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by Abigail Van Buren

People Are Not What They Seem in Internet Chat Rooms

DEAR ABBY: I work in a public library. We do not charge patrons for using our computers or the Internet. People from all walks of life use it regularly. I can't help noticing that some people misrepresent themselves when e-mailing others.

One woman calls herself "Sexy Mama." She corresponds with a number of men. I know for a fact this woman had her children taken away because of physical abuse. She has poor dental hygiene, wears dirty clothes and is far from being a "sexy mama."

Some of the men who correspond with women have social and mental problems. After they've e-mailed a message to one of their "lady friends," they pull out a magazine and look at pornography.

The point I am making is that people can misrepresent themselves in chat rooms and e-mails. You have no means of knowing who you are corresponding with on the other computer.

Abby, please urge your readers not to give personal information to a stranger. Names, addresses and phone numbers should remain private. Anyone can say anything on the Internet. It doesn't make it true. -- CONCERNED LIBRARIAN IN KANSAS

DEAR CONCERNED LIBRARIAN: Thank you for the reminder. While some people have met online and developed relationships that have led to romance and/or marriage, it is important that people take the same precautions when using the Internet that they would when answering a personal ad or meeting an attractive stranger at a club or resort.

DEAR ABBY: I am 16. My parents divorced when I was around 5. My mother married "Nick" four years ago. Nick used to do crack, and stopped just a year ago. He now shoplifts, then returns the things to get money. He considers this to be his "job." My brother, two years older than me, had to go live with my father because my mother feared that he would kill Nick. Nick used to beat up my mother for stupid reasons so she'd give him money. I will never forgive Nick for what he has done.

A few weeks ago, I discovered that he and Mom are doing some kind of drug. Even though Nick has stopped using crack, he still shoplifts and yells at my mom until she gives him money. I really can't say anything, because whenever I make a suggestion, he yells at me and hurts my mom more. I have an urge to kill him. I'd have called the cops by now, but my mom would be sad.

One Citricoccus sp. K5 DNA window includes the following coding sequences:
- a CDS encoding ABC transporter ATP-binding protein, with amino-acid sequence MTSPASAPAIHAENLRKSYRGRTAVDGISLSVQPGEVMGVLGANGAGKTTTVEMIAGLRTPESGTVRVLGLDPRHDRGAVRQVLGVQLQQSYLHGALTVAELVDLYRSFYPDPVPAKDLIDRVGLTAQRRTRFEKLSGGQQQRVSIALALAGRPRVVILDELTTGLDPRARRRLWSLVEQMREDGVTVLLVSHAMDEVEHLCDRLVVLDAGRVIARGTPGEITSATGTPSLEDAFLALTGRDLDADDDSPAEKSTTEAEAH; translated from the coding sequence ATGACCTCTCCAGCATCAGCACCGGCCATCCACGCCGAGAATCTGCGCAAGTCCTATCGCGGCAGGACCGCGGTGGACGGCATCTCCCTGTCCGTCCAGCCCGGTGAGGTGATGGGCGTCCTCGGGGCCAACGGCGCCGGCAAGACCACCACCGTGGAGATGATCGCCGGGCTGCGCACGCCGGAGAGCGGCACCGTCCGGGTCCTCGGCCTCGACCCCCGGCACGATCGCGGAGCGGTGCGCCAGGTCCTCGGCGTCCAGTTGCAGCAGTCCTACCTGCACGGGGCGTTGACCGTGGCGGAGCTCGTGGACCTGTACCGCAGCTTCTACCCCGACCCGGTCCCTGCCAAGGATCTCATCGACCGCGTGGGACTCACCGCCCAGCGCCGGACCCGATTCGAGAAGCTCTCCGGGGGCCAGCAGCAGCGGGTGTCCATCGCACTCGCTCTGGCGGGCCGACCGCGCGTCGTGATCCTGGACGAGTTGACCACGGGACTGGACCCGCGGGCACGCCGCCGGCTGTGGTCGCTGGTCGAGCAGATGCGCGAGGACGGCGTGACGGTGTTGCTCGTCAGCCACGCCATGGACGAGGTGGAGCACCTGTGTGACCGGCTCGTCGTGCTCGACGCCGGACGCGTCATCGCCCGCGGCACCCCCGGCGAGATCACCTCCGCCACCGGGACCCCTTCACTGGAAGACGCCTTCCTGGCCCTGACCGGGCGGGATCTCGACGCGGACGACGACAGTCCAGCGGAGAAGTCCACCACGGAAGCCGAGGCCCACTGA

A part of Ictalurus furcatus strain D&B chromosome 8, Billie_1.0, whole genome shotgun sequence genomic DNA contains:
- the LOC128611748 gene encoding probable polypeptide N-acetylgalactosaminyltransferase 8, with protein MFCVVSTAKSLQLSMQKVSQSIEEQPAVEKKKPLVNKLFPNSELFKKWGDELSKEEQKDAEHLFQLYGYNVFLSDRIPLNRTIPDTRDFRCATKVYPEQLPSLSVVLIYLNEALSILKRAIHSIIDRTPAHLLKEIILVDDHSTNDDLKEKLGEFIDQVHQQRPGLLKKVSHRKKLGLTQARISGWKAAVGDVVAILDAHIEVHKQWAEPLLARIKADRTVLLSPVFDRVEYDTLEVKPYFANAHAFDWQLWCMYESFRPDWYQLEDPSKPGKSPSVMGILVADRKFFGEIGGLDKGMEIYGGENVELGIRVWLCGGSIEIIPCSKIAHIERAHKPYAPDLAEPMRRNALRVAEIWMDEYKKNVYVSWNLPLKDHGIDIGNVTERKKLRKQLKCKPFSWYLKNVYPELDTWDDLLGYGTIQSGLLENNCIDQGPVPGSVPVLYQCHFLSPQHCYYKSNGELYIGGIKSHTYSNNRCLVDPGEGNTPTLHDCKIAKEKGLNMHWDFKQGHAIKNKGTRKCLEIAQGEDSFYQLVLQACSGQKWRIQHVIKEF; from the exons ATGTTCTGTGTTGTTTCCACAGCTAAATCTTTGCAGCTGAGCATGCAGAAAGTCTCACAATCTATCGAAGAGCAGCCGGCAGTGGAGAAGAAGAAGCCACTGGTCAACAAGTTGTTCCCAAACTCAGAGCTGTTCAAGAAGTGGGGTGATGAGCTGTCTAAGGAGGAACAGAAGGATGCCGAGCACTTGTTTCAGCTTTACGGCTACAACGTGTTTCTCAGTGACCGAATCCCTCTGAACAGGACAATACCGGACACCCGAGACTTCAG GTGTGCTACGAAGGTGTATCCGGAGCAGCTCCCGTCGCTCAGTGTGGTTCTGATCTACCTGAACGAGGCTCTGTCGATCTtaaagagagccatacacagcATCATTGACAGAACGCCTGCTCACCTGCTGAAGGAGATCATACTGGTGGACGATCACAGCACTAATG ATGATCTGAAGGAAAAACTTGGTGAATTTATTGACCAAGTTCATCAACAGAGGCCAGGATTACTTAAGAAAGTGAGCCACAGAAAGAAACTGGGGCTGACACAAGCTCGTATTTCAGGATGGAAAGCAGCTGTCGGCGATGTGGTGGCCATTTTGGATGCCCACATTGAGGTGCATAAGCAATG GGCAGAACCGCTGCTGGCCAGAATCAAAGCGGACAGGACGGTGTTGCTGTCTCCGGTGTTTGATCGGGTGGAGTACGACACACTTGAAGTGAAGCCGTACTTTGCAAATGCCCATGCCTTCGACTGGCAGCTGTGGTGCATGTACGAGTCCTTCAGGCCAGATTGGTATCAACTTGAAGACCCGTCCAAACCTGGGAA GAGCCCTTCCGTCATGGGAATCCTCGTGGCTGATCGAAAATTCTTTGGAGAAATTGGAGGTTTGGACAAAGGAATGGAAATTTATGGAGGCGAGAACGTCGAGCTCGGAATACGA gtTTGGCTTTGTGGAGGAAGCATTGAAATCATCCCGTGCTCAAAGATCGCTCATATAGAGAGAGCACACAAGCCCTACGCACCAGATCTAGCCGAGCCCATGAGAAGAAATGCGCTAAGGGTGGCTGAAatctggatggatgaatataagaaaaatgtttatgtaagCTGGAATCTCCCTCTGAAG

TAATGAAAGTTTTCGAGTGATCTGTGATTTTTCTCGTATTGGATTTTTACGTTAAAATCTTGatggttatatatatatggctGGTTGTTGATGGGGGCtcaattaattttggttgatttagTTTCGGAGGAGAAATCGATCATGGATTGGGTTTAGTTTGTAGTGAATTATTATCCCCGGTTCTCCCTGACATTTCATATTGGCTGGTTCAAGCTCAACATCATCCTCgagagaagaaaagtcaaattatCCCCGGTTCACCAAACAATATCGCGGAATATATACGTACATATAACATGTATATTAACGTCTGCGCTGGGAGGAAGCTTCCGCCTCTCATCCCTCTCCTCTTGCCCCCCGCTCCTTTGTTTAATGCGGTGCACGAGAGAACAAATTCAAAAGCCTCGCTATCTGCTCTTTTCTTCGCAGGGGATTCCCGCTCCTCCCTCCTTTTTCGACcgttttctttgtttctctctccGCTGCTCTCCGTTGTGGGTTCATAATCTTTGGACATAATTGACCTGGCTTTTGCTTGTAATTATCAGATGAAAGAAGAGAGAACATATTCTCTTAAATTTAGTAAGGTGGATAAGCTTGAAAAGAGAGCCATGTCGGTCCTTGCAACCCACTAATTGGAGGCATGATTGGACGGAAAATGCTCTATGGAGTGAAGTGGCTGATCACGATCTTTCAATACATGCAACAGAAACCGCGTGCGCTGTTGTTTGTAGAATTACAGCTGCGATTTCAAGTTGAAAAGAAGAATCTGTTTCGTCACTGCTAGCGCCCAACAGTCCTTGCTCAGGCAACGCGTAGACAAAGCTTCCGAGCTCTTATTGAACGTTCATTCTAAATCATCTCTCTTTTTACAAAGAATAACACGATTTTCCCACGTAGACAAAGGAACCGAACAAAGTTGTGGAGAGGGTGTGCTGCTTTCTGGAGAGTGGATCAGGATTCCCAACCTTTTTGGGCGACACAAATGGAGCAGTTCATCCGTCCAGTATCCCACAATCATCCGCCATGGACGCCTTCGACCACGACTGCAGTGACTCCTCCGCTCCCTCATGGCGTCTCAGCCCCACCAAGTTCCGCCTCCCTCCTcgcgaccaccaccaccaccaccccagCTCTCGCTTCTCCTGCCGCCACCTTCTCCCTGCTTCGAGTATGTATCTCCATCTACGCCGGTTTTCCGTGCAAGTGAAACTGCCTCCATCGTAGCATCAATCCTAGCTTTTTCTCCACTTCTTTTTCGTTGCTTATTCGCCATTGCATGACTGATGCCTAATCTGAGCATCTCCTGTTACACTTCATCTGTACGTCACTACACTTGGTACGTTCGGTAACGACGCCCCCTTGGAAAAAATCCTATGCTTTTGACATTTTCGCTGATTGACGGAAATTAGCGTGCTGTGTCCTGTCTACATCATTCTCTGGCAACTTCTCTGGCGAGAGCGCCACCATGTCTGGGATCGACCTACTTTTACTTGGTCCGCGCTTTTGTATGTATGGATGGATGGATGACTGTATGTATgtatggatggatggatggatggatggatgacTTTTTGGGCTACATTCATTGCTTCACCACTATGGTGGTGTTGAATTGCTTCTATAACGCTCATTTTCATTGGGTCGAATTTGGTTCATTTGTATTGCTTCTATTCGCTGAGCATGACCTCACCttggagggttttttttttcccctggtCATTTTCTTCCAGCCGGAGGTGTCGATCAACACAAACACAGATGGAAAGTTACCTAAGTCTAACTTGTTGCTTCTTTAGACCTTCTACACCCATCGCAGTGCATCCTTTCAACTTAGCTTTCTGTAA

Abby, I've always heard that the way you're raised could rub off on you, and I fear that I might end up like them. I would go live with my dad, but I'm not close to him or my brother. I told my mom the other day that I wish it could just be me and her. She said, "I know." Can you give me some advice for any of this? -- DESPERATE FOR HELP IN CALIFORNIA

DEAR DESPERATE: Call your father. It is never too late to develop a relationship, and you need him. Your mother's passive acceptance of this volatile and dangerous situation is affecting you. It's important that you get away from it and into a healthy, loving and nurturing environment.

You were not put on this Earth to keep your mother from being sad. With luck, she may remove herself from the situation before she and her boyfriend are arrested. In the meantime, take care of yourself. You are NOT like them, so don't worry.

For everything you need to know about wedding planning, order "How to Have a Lovely Wedding." Send a business-sized, self-addressed envelope, plus check or money order for $5 (U.S. funds only) to: Dear Abby -- Wedding Booklet, P.O. Box 447, Mount Morris, IL 61054-0447. (Postage is included in the price.)

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